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Sometimes, a bit of repetition is just what is needed to keep up the excitement. For the third year in a row, Goldman Sachs has delivered record earnings. Due to its glittering performance in the first half that was a given. What was remarkable, however, is where much of its earnings power came from.
In the third quarter, Goldman had already tweaked downwards its estimates of how much of its revenue windfall would end up in the pockets of employees. It turns out, however, that the bank did even better once it actually set bonus levels. In the fourth quarter, the investment bank’s compensation ratio fell to an abnormally low 26.6 per cent of revenues, even when the impact of prior-year share grants was included.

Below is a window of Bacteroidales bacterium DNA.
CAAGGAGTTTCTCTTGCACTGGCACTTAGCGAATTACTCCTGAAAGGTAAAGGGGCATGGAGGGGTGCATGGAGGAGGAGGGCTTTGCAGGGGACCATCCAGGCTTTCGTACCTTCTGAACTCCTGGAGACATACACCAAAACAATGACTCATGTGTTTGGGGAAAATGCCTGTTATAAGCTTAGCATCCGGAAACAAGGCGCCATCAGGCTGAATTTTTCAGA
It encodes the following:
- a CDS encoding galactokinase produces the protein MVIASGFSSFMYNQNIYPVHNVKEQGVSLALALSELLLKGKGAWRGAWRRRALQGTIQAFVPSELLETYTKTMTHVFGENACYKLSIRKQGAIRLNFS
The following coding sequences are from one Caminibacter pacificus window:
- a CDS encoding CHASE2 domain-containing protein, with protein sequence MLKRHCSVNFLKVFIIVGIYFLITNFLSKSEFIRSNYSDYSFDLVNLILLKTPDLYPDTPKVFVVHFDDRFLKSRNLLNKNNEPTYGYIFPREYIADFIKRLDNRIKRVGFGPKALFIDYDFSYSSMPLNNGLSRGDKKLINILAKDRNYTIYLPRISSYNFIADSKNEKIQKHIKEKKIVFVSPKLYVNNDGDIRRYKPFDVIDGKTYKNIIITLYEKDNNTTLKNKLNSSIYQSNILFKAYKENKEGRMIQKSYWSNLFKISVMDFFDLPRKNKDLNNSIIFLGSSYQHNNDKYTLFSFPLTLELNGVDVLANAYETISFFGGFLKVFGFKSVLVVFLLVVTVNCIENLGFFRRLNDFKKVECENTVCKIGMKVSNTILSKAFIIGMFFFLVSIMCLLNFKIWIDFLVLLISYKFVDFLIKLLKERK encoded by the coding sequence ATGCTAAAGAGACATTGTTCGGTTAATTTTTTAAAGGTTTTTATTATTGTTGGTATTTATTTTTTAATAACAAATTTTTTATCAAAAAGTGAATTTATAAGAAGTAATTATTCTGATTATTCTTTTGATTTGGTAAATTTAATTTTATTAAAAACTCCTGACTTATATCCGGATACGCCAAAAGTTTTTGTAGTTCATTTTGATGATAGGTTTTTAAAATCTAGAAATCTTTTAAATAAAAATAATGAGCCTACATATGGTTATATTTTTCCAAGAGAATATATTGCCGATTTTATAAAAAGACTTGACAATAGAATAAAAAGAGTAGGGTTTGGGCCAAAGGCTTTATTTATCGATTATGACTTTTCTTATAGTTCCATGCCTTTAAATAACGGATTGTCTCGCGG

Goldman benefited from a 47 per cent jump in fourth quarter revenues and gains were especially strong in principal investments, where compensation accruals tend to be lower. Meanwhile, the reclassification of power generation costs as operating expenses – rather than a reduction to revenues – is a reminder of how broad Goldman’s activities have become.
Nevertheless, even the full year compensation ratio of 43.7 per cent suggests that, for a change, shareholders, as well as rainmakers, are prime beneficiaries of the boom. More encouragingly still, cost discipline should leave some wriggle room once the environment starts turning less favourable. The rise in effective tax rate offers further reassurance on earnings quality.
The trouble is that it remains almost impossible to figure out how bad things could one day get. But with return on tangible equity at an annualised 50 per cent in the fourth quarter, it is worth repeating that anyone betting on good times lasting forever should think again.